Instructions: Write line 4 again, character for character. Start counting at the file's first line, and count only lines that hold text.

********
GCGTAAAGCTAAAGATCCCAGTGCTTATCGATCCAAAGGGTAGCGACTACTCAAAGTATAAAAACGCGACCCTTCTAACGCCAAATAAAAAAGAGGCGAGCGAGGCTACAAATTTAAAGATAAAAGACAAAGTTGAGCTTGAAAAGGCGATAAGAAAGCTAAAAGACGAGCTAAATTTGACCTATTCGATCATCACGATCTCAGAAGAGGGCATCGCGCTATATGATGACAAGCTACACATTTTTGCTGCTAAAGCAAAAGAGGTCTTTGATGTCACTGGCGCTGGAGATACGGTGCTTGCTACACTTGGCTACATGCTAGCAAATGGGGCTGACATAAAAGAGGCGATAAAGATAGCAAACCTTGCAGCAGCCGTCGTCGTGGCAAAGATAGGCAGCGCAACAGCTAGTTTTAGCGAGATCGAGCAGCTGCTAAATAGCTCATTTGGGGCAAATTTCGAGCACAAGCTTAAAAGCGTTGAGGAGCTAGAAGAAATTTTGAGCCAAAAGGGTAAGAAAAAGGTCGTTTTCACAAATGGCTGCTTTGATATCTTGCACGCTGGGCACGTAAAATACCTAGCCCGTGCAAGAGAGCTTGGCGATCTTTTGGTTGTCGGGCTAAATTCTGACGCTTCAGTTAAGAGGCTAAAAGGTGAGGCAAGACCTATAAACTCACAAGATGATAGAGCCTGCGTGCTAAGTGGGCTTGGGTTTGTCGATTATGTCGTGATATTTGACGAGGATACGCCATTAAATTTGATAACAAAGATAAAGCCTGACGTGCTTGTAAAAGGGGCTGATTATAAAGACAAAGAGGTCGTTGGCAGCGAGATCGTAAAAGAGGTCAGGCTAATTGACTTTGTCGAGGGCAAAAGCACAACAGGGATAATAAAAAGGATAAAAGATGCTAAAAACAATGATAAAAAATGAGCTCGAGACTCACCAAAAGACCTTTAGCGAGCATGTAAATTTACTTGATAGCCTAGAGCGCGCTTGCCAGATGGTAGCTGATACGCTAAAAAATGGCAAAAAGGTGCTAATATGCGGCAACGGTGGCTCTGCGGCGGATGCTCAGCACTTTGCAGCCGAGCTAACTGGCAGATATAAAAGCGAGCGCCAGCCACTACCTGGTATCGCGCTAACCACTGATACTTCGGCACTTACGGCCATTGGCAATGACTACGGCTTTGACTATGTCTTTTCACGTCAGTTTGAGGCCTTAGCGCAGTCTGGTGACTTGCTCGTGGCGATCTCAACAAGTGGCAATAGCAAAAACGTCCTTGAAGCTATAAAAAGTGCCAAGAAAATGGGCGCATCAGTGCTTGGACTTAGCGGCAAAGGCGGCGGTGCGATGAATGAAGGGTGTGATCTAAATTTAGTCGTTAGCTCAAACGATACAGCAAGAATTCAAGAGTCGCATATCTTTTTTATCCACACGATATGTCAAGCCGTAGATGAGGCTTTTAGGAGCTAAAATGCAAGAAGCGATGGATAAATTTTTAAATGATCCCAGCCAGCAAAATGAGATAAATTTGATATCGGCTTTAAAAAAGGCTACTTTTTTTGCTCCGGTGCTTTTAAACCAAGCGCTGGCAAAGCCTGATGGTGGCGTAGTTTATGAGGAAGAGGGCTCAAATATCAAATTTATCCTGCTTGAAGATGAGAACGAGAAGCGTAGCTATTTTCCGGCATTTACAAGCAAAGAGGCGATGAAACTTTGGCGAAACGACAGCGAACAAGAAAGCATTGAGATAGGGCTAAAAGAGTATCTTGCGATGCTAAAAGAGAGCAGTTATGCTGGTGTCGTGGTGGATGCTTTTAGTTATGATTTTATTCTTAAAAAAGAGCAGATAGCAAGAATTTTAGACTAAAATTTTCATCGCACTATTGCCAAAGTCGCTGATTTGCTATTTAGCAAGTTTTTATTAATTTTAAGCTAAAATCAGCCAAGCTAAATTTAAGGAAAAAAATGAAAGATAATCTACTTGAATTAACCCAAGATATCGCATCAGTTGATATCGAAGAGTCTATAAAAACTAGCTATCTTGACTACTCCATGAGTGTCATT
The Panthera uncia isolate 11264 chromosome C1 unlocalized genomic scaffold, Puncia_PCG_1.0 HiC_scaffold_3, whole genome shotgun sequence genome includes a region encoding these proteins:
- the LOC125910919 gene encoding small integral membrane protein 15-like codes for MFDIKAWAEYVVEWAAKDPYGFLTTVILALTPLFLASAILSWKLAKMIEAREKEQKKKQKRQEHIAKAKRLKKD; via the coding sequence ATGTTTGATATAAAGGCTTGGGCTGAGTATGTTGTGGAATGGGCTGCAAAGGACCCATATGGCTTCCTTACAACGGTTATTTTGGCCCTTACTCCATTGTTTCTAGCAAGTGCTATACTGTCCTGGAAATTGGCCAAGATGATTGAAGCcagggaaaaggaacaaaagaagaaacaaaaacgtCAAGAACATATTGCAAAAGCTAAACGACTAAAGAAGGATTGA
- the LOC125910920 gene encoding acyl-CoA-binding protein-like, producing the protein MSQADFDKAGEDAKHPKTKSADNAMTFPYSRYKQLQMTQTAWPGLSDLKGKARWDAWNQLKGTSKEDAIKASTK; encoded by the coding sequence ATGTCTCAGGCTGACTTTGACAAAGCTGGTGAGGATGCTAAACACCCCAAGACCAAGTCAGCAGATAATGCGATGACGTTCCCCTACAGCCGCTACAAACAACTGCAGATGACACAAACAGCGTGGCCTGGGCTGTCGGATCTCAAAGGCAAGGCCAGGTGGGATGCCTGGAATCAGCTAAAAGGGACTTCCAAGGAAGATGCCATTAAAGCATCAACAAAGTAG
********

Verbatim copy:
- the LOC125910920 gene encoding acyl-CoA-binding protein-like, producing the protein MSQADFDKAGEDAKHPKTKSADNAMTFPYSRYKQLQMTQTAWPGLSDLKGKARWDAWNQLKGTSKEDAIKASTK; encoded by the coding sequence ATGTCTCAGGCTGACTTTGACAAAGCTGGTGAGGATGCTAAACACCCCAAGACCAAGTCAGCAGATAATGCGATGACGTTCCCCTACAGCCGCTACAAACAACTGCAGATGACACAAACAGCGTGGCCTGGGCTGTCGGATCTCAAAGGCAAGGCCAGGTGGGATGCCTGGAATCAGCTAAAAGGGACTTCCAAGGAAGATGCCATTAAAGCATCAACAAAGTAG